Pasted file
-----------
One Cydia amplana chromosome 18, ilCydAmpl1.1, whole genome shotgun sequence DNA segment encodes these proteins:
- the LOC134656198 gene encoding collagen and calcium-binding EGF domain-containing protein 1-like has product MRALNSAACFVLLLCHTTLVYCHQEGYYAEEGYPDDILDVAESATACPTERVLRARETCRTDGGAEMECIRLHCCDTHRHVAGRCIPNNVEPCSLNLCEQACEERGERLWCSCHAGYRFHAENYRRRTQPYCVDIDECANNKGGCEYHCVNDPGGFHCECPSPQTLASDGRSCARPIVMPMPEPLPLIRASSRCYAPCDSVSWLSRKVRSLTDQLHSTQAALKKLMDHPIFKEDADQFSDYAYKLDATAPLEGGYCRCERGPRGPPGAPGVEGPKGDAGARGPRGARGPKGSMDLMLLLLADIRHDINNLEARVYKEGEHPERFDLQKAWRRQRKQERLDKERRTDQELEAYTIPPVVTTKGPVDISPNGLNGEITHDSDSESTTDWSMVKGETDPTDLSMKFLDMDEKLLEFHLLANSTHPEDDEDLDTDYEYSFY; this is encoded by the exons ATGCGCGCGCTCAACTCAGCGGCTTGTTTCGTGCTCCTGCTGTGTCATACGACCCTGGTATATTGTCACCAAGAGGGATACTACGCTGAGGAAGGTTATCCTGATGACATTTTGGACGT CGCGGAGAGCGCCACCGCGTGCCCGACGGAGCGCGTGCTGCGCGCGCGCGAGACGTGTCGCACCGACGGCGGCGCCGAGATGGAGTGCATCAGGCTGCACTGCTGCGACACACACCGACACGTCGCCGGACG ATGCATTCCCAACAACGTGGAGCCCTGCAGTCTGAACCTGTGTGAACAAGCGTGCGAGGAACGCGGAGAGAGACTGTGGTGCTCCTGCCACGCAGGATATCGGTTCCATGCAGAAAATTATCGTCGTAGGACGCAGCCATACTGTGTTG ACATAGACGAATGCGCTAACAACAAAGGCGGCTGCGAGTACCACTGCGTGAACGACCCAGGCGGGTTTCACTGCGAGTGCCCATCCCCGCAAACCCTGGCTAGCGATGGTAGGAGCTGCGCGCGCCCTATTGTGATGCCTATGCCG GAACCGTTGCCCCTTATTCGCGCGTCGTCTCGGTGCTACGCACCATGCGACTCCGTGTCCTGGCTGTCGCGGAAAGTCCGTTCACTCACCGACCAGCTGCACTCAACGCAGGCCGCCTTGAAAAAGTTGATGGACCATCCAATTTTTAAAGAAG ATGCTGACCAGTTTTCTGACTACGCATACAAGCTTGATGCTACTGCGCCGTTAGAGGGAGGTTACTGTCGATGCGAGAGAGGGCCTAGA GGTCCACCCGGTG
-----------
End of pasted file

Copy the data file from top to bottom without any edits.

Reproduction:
One Cydia amplana chromosome 18, ilCydAmpl1.1, whole genome shotgun sequence DNA segment encodes these proteins:
- the LOC134656198 gene encoding collagen and calcium-binding EGF domain-containing protein 1-like has product MRALNSAACFVLLLCHTTLVYCHQEGYYAEEGYPDDILDVAESATACPTERVLRARETCRTDGGAEMECIRLHCCDTHRHVAGRCIPNNVEPCSLNLCEQACEERGERLWCSCHAGYRFHAENYRRRTQPYCVDIDECANNKGGCEYHCVNDPGGFHCECPSPQTLASDGRSCARPIVMPMPEPLPLIRASSRCYAPCDSVSWLSRKVRSLTDQLHSTQAALKKLMDHPIFKEDADQFSDYAYKLDATAPLEGGYCRCERGPRGPPGAPGVEGPKGDAGARGPRGARGPKGSMDLMLLLLADIRHDINNLEARVYKEGEHPERFDLQKAWRRQRKQERLDKERRTDQELEAYTIPPVVTTKGPVDISPNGLNGEITHDSDSESTTDWSMVKGETDPTDLSMKFLDMDEKLLEFHLLANSTHPEDDEDLDTDYEYSFY; this is encoded by the exons ATGCGCGCGCTCAACTCAGCGGCTTGTTTCGTGCTCCTGCTGTGTCATACGACCCTGGTATATTGTCACCAAGAGGGATACTACGCTGAGGAAGGTTATCCTGATGACATTTTGGACGT CGCGGAGAGCGCCACCGCGTGCCCGACGGAGCGCGTGCTGCGCGCGCGCGAGACGTGTCGCACCGACGGCGGCGCCGAGATGGAGTGCATCAGGCTGCACTGCTGCGACACACACCGACACGTCGCCGGACG ATGCATTCCCAACAACGTGGAGCCCTGCAGTCTGAACCTGTGTGAACAAGCGTGCGAGGAACGCGGAGAGAGACTGTGGTGCTCCTGCCACGCAGGATATCGGTTCCATGCAGAAAATTATCGTCGTAGGACGCAGCCATACTGTGTTG ACATAGACGAATGCGCTAACAACAAAGGCGGCTGCGAGTACCACTGCGTGAACGACCCAGGCGGGTTTCACTGCGAGTGCCCATCCCCGCAAACCCTGGCTAGCGATGGTAGGAGCTGCGCGCGCCCTATTGTGATGCCTATGCCG GAACCGTTGCCCCTTATTCGCGCGTCGTCTCGGTGCTACGCACCATGCGACTCCGTGTCCTGGCTGTCGCGGAAAGTCCGTTCACTCACCGACCAGCTGCACTCAACGCAGGCCGCCTTGAAAAAGTTGATGGACCATCCAATTTTTAAAGAAG ATGCTGACCAGTTTTCTGACTACGCATACAAGCTTGATGCTACTGCGCCGTTAGAGGGAGGTTACTGTCGATGCGAGAGAGGGCCTAGA GGTCCACCCGGTG